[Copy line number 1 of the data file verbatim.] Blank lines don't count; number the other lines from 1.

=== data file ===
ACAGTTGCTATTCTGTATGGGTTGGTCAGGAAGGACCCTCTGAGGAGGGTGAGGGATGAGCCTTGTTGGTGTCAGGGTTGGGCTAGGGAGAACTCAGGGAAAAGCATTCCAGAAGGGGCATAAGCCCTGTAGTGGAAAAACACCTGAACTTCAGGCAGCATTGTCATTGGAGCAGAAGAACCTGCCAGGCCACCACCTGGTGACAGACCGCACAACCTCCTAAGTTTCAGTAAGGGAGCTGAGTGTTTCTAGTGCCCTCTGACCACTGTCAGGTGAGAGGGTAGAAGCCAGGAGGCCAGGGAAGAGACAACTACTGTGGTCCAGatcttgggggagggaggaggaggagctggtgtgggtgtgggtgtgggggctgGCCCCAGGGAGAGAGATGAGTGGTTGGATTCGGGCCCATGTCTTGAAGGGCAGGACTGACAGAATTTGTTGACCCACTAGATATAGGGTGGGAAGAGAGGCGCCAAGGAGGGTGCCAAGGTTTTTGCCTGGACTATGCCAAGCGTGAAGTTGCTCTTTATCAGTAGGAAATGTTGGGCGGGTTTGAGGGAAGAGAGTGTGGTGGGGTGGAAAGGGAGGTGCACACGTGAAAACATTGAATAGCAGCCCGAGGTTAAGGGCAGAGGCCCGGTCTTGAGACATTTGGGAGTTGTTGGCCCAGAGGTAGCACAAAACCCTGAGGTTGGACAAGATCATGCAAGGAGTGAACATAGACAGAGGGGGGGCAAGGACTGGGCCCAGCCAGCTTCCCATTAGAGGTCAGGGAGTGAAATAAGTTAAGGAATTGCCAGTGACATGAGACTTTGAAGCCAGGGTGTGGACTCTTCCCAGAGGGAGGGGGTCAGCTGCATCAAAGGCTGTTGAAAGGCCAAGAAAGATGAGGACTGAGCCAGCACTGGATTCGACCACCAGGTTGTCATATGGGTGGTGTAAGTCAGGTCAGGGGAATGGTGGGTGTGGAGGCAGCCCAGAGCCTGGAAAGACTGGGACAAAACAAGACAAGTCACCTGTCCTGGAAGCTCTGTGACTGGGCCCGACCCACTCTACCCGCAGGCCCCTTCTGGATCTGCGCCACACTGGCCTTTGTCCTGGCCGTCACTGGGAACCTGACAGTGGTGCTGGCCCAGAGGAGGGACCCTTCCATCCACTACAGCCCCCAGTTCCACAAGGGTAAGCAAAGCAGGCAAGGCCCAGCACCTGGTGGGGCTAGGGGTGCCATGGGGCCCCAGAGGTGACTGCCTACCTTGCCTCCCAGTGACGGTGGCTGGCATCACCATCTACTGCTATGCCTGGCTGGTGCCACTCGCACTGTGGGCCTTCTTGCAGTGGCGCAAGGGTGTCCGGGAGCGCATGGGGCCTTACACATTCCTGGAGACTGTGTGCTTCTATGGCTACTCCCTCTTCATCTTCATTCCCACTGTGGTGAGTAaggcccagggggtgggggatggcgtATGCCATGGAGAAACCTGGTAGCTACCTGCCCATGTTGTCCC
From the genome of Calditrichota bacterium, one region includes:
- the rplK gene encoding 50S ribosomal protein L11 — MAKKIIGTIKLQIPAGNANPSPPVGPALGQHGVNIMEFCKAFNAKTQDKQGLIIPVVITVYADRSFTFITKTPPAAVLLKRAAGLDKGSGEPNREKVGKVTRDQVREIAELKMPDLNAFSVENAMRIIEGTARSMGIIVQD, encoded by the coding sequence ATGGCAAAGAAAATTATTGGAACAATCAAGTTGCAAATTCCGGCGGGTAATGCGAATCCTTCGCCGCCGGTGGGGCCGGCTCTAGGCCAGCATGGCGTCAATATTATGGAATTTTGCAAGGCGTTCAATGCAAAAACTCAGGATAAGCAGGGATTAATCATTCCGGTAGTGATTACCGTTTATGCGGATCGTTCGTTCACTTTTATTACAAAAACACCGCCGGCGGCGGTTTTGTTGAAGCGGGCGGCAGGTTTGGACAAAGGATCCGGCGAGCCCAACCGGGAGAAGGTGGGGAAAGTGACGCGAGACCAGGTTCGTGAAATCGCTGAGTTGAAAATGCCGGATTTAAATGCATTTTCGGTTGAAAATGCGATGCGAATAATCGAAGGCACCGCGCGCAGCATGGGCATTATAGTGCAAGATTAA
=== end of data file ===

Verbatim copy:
ACAGTTGCTATTCTGTATGGGTTGGTCAGGAAGGACCCTCTGAGGAGGGTGAGGGATGAGCCTTGTTGGTGTCAGGGTTGGGCTAGGGAGAACTCAGGGAAAAGCATTCCAGAAGGGGCATAAGCCCTGTAGTGGAAAAACACCTGAACTTCAGGCAGCATTGTCATTGGAGCAGAAGAACCTGCCAGGCCACCACCTGGTGACAGACCGCACAACCTCCTAAGTTTCAGTAAGGGAGCTGAGTGTTTCTAGTGCCCTCTGACCACTGTCAGGTGAGAGGGTAGAAGCCAGGAGGCCAGGGAAGAGACAACTACTGTGGTCCAGatcttgggggagggaggaggaggagctggtgtgggtgtgggtgtgggggctgGCCCCAGGGAGAGAGATGAGTGGTTGGATTCGGGCCCATGTCTTGAAGGGCAGGACTGACAGAATTTGTTGACCCACTAGATATAGGGTGGGAAGAGAGGCGCCAAGGAGGGTGCCAAGGTTTTTGCCTGGACTATGCCAAGCGTGAAGTTGCTCTTTATCAGTAGGAAATGTTGGGCGGGTTTGAGGGAAGAGAGTGTGGTGGGGTGGAAAGGGAGGTGCACACGTGAAAACATTGAATAGCAGCCCGAGGTTAAGGGCAGAGGCCCGGTCTTGAGACATTTGGGAGTTGTTGGCCCAGAGGTAGCACAAAACCCTGAGGTTGGACAAGATCATGCAAGGAGTGAACATAGACAGAGGGGGGGCAAGGACTGGGCCCAGCCAGCTTCCCATTAGAGGTCAGGGAGTGAAATAAGTTAAGGAATTGCCAGTGACATGAGACTTTGAAGCCAGGGTGTGGACTCTTCCCAGAGGGAGGGGGTCAGCTGCATCAAAGGCTGTTGAAAGGCCAAGAAAGATGAGGACTGAGCCAGCACTGGATTCGACCACCAGGTTGTCATATGGGTGGTGTAAGTCAGGTCAGGGGAATGGTGGGTGTGGAGGCAGCCCAGAGCCTGGAAAGACTGGGACAAAACAAGACAAGTCACCTGTCCTGGAAGCTCTGTGACTGGGCCCGACCCACTCTACCCGCAGGCCCCTTCTGGATCTGCGCCACACTGGCCTTTGTCCTGGCCGTCACTGGGAACCTGACAGTGGTGCTGGCCCAGAGGAGGGACCCTTCCATCCACTACAGCCCCCAGTTCCACAAGGGTAAGCAAAGCAGGCAAGGCCCAGCACCTGGTGGGGCTAGGGGTGCCATGGGGCCCCAGAGGTGACTGCCTACCTTGCCTCCCAGTGACGGTGGCTGGCATCACCATCTACTGCTATGCCTGGCTGGTGCCACTCGCACTGTGGGCCTTCTTGCAGTGGCGCAAGGGTGTCCGGGAGCGCATGGGGCCTTACACATTCCTGGAGACTGTGTGCTTCTATGGCTACTCCCTCTTCATCTTCATTCCCACTGTGGTGAGTAaggcccagggggtgggggatggcgtATGCCATGGAGAAACCTGGTAGCTACCTGCCCATGTTGTCCC